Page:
After living the fine-dining dream back East, Alex and Kevin Pemoulie are making magic in a tiny spot tucked away on the north side of the Ballard Bridge.
Alex and Kevin Pemoulie were living the restaurant-world dream. They both worked at David Chang’s famed Momofuku in Manhattan. Then they opened their own restaurant, Thirty Acres, which The New York Times’ Pete Wells called “a find,” praising Kevin’s “talent and nerve” in the kitchen. Across the Hudson from New York in Jersey City, Thirty Acres scored a spot on Bon Appétit’s 2012 list of the 50 best new restaurants in the country.
By the fall of 2015, Alex and Kevin were over it. The critics had come, but the crowds didn’t consistently follow. High-end dining had let them down, and returning to Manhattan’s “hypercompetitive” restaurant scene was anathema to them. As Kevin told New York Magazine’s blog Grub Street, “The truth is, people go eat a slice of pizza or a burger, and they’re happy as (expletive) — and so am I when I do that.”
He and Alex wanted some sanity, time for family, “to reset and recharge … to deliver on consistency and good taste, and not pushing weird boundaries.” They decided to move back to Alex’s hometown.
1510 N.W. Leary Way, Seattle
11 a.m.-4 p.m. Tuesday-Sunday
Mean Sandwich in Ballard is their reset, and the East Coast’s fine-dining loss is Seattle’s massive sandwich gain.
Most Read Stories
- Submarines dismantled in Puget Sound are symbols of nation’s defense dilemma | Jon Talton
- Spike Lee posts, then deletes photo thanking Seahawks' Pete Carroll for signing Colin Kaepernick
- Democrats are supposed to be fighting back, but they just keep losing | Danny Westneat
- Seattle Zestimates are off by $40,000; now hundreds of data crunchers vie to improve Zillow’s model
- Portland mayor: ‘Heroes’ died protecting women on train from anti-Muslim rant VIEW
The Mean Sandwich: Kevin hasn’t entirely forsaken the high-concept. Along with huge slabs of corned beef, pickled red cabbage and yellow mustard, the Mean’s got fresh mint and maple syrup. The syrup throws people, Alex says; she reassures them that it’s kind of like honey-baked ham. Some have said they’ll want a refund if they don’t like it, and she’s fine with that.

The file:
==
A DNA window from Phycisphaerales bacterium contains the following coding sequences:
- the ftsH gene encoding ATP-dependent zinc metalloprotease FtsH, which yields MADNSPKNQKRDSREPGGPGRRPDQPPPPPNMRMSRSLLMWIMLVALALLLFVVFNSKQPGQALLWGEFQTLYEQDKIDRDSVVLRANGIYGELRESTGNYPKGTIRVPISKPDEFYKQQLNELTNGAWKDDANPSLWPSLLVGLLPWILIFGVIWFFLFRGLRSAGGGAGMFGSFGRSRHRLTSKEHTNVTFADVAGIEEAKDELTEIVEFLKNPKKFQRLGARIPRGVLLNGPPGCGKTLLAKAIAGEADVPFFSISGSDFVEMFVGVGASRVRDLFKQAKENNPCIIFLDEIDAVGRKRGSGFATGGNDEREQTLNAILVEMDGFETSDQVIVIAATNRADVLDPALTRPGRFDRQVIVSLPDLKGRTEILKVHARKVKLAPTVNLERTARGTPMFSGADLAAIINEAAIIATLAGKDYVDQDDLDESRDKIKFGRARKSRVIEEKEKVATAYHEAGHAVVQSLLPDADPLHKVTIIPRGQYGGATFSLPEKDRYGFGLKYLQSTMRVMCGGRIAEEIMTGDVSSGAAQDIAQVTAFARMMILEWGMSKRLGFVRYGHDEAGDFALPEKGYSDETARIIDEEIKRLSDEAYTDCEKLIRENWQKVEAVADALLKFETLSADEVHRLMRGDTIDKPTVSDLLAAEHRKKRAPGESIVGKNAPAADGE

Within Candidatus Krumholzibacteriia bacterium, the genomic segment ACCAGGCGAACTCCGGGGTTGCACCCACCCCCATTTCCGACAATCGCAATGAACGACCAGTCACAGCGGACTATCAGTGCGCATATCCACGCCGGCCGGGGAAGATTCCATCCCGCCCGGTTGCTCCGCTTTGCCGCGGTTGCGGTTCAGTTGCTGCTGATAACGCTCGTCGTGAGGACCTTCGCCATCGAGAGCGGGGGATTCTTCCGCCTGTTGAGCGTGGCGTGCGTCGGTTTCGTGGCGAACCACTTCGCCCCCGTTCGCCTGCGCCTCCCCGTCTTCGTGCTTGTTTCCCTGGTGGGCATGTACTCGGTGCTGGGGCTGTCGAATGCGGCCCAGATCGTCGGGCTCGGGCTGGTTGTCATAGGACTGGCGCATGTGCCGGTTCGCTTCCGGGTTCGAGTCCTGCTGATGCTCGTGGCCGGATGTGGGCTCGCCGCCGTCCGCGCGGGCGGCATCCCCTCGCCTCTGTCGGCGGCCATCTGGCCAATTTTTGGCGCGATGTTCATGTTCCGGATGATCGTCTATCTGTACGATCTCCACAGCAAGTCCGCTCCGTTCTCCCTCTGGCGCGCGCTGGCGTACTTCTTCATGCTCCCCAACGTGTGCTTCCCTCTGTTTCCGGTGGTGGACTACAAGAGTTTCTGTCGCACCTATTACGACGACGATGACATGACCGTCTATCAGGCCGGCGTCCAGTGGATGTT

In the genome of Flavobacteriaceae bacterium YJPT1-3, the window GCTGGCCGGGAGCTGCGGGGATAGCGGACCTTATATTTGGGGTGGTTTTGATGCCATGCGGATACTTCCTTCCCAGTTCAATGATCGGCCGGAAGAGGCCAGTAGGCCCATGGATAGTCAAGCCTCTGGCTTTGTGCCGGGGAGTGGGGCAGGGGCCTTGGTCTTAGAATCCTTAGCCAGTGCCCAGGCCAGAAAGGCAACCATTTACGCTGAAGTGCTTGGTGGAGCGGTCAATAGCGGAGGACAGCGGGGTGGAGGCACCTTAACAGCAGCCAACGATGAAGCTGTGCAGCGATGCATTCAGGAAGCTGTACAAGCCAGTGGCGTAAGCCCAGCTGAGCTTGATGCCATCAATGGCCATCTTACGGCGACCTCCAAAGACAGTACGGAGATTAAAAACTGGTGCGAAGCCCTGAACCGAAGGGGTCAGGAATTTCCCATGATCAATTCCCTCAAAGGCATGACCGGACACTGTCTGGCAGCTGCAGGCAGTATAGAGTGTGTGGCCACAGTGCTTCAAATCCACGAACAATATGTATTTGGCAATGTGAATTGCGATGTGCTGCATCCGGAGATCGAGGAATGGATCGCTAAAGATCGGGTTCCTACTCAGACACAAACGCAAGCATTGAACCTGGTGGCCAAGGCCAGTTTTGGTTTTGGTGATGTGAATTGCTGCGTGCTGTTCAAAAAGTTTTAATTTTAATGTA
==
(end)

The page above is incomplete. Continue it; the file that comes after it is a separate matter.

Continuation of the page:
It’s beautiful: a glossy dome of a Macrina sesame-seed bun, promising pink corned beef, bright magenta cabbage, delicate green mint leaves, a smear of sunshiny mustard showing here and there. It takes a few bites to get all the flavors together — mine started overly mustardy — but luckily, there’s a mountain of sandwich with which to get acquainted. The syrup is subtle, just a sweet note among the sour of the cabbage, the mustard’s tang, the brightness of mint and the tender, salty meat. There’s yielding softness; there is crunch. It’s based on a Thirty Acres dish, one they thought would make a mean sandwich. They were right — this is the stuff of sandwich genius. No one has ever wanted their money back.
Also amazing: The Steak Tartare Club, on toasted Sea Wolf rye, is what every BLT has always wanted to grow up to be. The Fish contains the magic of fried lemons. The Skins & Ins are an unholy potato skin/homefry hybrid that may be — and I know this is heresy — better than French fries.
Nitpicking: The Buon Appetito’s buffalo mayo bullied its other flavors. The Yesterday’s Bun Bread Pudding is very cinnamony and extremely sweet. (But if you like Buffalo sauce, or cinnamony sweets, you’re in business.)
Prices: A Mean Sandwich ($12), a Steak Tartare Club ($13) and Skins & Ins ($3) came to $28 before tax and tip, and was a big lunch for two (go halvsies — they’ll cut ’em for you).